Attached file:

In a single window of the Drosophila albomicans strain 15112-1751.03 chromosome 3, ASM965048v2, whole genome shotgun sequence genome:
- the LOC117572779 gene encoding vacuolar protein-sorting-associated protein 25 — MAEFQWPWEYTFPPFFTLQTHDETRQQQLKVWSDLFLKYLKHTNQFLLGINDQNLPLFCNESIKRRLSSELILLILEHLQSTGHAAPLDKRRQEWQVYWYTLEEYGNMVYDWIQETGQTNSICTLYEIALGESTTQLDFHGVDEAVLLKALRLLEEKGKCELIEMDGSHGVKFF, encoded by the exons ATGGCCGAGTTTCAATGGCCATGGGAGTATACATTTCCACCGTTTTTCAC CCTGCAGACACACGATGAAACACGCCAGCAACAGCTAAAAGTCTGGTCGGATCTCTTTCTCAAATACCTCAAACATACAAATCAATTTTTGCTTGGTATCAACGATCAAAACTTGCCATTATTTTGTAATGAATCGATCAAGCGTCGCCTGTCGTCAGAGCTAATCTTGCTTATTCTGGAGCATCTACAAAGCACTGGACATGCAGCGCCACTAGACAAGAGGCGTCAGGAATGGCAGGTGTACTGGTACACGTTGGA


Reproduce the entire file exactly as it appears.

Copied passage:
In a single window of the Drosophila albomicans strain 15112-1751.03 chromosome 3, ASM965048v2, whole genome shotgun sequence genome:
- the LOC117572779 gene encoding vacuolar protein-sorting-associated protein 25 — MAEFQWPWEYTFPPFFTLQTHDETRQQQLKVWSDLFLKYLKHTNQFLLGINDQNLPLFCNESIKRRLSSELILLILEHLQSTGHAAPLDKRRQEWQVYWYTLEEYGNMVYDWIQETGQTNSICTLYEIALGESTTQLDFHGVDEAVLLKALRLLEEKGKCELIEMDGSHGVKFF, encoded by the exons ATGGCCGAGTTTCAATGGCCATGGGAGTATACATTTCCACCGTTTTTCAC CCTGCAGACACACGATGAAACACGCCAGCAACAGCTAAAAGTCTGGTCGGATCTCTTTCTCAAATACCTCAAACATACAAATCAATTTTTGCTTGGTATCAACGATCAAAACTTGCCATTATTTTGTAATGAATCGATCAAGCGTCGCCTGTCGTCAGAGCTAATCTTGCTTATTCTGGAGCATCTACAAAGCACTGGACATGCAGCGCCACTAGACAAGAGGCGTCAGGAATGGCAGGTGTACTGGTACACGTTGGA